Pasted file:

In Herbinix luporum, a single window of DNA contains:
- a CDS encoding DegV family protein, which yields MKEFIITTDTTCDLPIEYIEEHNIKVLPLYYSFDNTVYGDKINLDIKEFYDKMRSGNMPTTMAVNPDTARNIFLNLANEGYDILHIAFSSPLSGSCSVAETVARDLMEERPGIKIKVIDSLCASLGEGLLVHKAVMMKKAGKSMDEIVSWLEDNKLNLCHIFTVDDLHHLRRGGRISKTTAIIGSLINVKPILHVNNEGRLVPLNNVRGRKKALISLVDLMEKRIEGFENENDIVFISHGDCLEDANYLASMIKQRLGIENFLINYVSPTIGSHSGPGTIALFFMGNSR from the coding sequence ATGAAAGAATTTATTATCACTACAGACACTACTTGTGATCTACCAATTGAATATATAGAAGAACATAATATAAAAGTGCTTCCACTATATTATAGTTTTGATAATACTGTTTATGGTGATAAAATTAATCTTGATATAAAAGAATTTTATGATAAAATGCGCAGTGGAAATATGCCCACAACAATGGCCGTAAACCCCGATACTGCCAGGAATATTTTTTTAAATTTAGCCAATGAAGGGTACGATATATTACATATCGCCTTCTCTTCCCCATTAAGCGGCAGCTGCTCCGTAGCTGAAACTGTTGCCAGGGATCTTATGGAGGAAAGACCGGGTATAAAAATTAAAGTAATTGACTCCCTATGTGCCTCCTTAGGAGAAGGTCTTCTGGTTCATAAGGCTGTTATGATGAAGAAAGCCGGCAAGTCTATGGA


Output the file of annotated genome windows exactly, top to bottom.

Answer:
In Herbinix luporum, a single window of DNA contains:
- a CDS encoding DegV family protein, which yields MKEFIITTDTTCDLPIEYIEEHNIKVLPLYYSFDNTVYGDKINLDIKEFYDKMRSGNMPTTMAVNPDTARNIFLNLANEGYDILHIAFSSPLSGSCSVAETVARDLMEERPGIKIKVIDSLCASLGEGLLVHKAVMMKKAGKSMDEIVSWLEDNKLNLCHIFTVDDLHHLRRGGRISKTTAIIGSLINVKPILHVNNEGRLVPLNNVRGRKKALISLVDLMEKRIEGFENENDIVFISHGDCLEDANYLASMIKQRLGIENFLINYVSPTIGSHSGPGTIALFFMGNSR from the coding sequence ATGAAAGAATTTATTATCACTACAGACACTACTTGTGATCTACCAATTGAATATATAGAAGAACATAATATAAAAGTGCTTCCACTATATTATAGTTTTGATAATACTGTTTATGGTGATAAAATTAATCTTGATATAAAAGAATTTTATGATAAAATGCGCAGTGGAAATATGCCCACAACAATGGCCGTAAACCCCGATACTGCCAGGAATATTTTTTTAAATTTAGCCAATGAAGGGTACGATATATTACATATCGCCTTCTCTTCCCCATTAAGCGGCAGCTGCTCCGTAGCTGAAACTGTTGCCAGGGATCTTATGGAGGAAAGACCGGGTATAAAAATTAAAGTAATTGACTCCCTATGTGCCTCCTTAGGAGAAGGTCTTCTGGTTCATAAGGCTGTTATGATGAAGAAAGCCGGCAAGTCTATGGA